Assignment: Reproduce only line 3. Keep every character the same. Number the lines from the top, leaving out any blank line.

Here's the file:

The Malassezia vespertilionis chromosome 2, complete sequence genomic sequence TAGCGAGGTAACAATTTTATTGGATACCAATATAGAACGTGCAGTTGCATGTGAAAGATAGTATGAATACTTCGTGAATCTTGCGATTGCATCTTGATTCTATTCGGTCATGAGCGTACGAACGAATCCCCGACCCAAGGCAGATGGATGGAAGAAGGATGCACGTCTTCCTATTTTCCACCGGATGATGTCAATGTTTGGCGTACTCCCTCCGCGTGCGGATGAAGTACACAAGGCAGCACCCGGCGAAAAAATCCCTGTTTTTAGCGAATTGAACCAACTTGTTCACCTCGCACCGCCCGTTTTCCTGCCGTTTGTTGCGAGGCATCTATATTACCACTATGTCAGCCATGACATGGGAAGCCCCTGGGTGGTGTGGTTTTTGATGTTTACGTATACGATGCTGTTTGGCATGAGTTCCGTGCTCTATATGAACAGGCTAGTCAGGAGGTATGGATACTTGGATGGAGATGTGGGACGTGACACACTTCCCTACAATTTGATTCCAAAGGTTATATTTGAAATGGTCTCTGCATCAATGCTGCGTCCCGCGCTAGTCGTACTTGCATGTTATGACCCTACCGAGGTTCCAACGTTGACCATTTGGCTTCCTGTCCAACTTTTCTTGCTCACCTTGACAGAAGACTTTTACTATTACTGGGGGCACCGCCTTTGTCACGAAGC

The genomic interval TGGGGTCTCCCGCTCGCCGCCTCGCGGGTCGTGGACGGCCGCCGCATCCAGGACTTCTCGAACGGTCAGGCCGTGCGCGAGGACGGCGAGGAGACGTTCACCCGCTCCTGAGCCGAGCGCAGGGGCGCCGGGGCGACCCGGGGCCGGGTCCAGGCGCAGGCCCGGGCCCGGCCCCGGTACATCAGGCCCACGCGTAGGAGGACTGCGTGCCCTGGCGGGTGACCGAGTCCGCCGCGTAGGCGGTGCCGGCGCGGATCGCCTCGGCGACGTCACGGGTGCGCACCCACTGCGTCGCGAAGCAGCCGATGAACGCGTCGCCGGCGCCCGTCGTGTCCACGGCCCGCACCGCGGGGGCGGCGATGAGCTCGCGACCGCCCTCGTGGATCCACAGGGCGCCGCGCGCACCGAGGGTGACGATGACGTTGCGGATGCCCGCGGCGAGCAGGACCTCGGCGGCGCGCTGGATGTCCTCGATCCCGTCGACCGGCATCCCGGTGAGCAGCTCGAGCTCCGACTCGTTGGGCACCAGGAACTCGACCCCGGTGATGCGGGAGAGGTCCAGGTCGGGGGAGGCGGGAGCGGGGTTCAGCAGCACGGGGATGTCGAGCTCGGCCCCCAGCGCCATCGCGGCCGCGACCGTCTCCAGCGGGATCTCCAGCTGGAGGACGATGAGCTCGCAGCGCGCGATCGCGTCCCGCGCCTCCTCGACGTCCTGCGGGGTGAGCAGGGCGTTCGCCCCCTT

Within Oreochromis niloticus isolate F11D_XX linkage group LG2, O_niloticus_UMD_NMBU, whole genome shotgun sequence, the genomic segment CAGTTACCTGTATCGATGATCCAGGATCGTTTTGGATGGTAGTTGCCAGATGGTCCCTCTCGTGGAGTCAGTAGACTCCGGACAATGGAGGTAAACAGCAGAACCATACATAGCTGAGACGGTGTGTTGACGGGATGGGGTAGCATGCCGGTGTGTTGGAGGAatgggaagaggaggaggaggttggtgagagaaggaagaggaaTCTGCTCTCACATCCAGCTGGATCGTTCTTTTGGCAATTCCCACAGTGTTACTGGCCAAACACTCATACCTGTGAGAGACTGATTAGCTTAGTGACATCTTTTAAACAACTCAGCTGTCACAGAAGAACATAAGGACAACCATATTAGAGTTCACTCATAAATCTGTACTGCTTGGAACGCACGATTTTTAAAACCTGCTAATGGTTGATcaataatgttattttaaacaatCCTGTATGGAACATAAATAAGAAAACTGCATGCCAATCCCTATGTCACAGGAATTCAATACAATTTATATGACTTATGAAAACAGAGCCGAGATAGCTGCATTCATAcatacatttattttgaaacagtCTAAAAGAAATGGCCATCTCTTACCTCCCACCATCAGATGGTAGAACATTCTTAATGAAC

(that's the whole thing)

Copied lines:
Within Oreochromis niloticus isolate F11D_XX linkage group LG2, O_niloticus_UMD_NMBU, whole genome shotgun sequence, the genomic segment CAGTTACCTGTATCGATGATCCAGGATCGTTTTGGATGGTAGTTGCCAGATGGTCCCTCTCGTGGAGTCAGTAGACTCCGGACAATGGAGGTAAACAGCAGAACCATACATAGCTGAGACGGTGTGTTGACGGGATGGGGTAGCATGCCGGTGTGTTGGAGGAatgggaagaggaggaggaggttggtgagagaaggaagaggaaTCTGCTCTCACATCCAGCTGGATCGTTCTTTTGGCAATTCCCACAGTGTTACTGGCCAAACACTCATACCTGTGAGAGACTGATTAGCTTAGTGACATCTTTTAAACAACTCAGCTGTCACAGAAGAACATAAGGACAACCATATTAGAGTTCACTCATAAATCTGTACTGCTTGGAACGCACGATTTTTAAAACCTGCTAATGGTTGATcaataatgttattttaaacaatCCTGTATGGAACATAAATAAGAAAACTGCATGCCAATCCCTATGTCACAGGAATTCAATACAATTTATATGACTTATGAAAACAGAGCCGAGATAGCTGCATTCATAcatacatttattttgaaacagtCTAAAAGAAATGGCCATCTCTTACCTCCCACCATCAGATGGTAGAACATTCTTAATGAAC